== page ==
Anyway, I never even considered cheating when I was in college. I went to college to learn, and I chose a subject I really loved, literature. And all the other subjects I studied, I also wanted to learn as much as I could.

Just my two cents. :)

Interesting topic. Anybody else have any comments? BTW, I might move this topic to the general chat area, so that we can get more responses.

bcn
02-02-2003, 04:39 PM
[quote]Originally posted by Erin Billy



I have lots of friends, or friends of friends, who do this kind of thing. I don't want to mention the cultures, but it seems in some cultures, it's quite common, even expected to "share" resources. It's so common that it's not even anything to deny.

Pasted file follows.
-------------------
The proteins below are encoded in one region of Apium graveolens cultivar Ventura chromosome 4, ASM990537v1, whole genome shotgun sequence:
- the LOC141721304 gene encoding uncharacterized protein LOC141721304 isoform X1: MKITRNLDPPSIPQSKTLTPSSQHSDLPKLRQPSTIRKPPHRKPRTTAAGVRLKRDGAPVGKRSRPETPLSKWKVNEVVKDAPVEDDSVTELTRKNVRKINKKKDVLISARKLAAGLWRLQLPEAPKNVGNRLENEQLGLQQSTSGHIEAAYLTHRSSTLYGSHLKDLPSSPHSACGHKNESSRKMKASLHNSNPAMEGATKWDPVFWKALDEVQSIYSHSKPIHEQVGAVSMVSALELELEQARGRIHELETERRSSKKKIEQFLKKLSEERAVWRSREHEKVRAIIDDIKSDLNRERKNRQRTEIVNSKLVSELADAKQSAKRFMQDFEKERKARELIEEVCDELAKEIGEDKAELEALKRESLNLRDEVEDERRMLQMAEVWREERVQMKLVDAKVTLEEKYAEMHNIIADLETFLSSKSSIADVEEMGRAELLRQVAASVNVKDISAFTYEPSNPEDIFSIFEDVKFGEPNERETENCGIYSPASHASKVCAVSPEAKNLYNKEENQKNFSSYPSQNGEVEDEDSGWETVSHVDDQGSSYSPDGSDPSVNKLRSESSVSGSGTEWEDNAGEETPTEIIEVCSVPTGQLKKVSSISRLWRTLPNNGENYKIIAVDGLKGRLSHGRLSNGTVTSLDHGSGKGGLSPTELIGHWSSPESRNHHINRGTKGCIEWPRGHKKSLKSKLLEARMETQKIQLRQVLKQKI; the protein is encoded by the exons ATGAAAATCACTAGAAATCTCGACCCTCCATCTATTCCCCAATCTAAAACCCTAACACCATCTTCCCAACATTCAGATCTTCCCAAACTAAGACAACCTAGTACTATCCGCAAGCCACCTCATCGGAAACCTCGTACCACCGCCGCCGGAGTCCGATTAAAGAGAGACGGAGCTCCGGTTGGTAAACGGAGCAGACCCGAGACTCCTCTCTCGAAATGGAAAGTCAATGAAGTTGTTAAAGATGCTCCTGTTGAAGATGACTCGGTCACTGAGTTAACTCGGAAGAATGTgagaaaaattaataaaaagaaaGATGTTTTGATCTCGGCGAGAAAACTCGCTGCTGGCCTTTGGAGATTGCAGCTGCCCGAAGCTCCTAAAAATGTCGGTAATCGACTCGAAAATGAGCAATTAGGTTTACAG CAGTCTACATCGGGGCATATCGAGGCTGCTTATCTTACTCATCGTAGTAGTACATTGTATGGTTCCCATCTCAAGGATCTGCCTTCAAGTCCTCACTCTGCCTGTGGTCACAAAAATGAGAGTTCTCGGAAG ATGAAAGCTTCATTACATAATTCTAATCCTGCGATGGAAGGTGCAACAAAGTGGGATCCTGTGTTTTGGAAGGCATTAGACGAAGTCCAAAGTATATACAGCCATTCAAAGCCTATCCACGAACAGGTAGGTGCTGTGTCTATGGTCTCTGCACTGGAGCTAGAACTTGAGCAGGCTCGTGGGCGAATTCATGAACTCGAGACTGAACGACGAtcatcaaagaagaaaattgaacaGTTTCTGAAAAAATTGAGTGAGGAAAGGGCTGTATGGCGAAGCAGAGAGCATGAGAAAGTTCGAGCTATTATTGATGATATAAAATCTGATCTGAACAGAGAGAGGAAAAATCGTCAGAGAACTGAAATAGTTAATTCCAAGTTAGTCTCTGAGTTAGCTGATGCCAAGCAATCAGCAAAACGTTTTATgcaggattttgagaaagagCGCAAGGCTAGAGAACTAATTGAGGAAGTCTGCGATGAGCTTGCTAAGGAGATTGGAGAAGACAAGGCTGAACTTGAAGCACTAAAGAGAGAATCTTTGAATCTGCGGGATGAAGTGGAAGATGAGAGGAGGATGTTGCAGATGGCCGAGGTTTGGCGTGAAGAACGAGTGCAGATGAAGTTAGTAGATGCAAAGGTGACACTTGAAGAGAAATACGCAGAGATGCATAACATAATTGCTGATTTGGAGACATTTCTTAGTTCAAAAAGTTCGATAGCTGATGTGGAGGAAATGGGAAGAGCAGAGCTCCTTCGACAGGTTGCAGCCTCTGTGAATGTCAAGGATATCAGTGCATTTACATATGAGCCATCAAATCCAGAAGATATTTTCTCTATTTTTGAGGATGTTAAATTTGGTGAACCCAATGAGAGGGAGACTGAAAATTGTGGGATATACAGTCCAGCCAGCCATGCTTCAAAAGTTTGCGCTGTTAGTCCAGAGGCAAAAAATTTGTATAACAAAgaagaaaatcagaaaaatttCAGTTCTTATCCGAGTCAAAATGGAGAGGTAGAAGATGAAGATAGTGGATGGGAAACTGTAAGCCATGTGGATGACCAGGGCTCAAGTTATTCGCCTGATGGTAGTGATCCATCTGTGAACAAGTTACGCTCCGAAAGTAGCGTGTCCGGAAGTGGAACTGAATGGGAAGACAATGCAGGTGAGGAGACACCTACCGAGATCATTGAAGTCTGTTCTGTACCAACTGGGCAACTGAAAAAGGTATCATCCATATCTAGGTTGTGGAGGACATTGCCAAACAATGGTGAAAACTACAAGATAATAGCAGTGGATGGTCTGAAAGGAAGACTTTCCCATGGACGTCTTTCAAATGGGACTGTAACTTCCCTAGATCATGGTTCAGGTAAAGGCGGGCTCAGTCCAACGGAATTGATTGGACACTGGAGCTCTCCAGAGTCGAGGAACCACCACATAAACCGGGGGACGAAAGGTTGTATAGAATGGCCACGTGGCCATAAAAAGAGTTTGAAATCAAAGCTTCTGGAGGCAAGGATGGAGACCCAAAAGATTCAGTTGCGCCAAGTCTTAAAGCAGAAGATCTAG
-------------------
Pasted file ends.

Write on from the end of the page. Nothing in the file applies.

---------------------------------------------------------

YES. I come from one of those 'cultures' in which cheating in exams and sharing resources is not like selling your younger sister to the mafia.
I wanted to answer to Erin because even though he makes clear his dislike
for the practice, he is calm and very objective when comenting. Maybe I can help you a bit to understand further.
I write based on my experience to study in Spain and at a very famous American top university.
All I express are my humble opinions, I don't pretend to be exhaustive or absolutely right in them.

REASONS FOR EUROPEANS (I could see that even Germans are closer in this aspect to Italians or Spaniards than Americans)

1- In many countries you are not usually graded on a curve (top 20% A, next 20% B and so on) therefore your better grades don't harm that much your classmates. It does a bit beacuse teachers will tend to score lower if the average rises.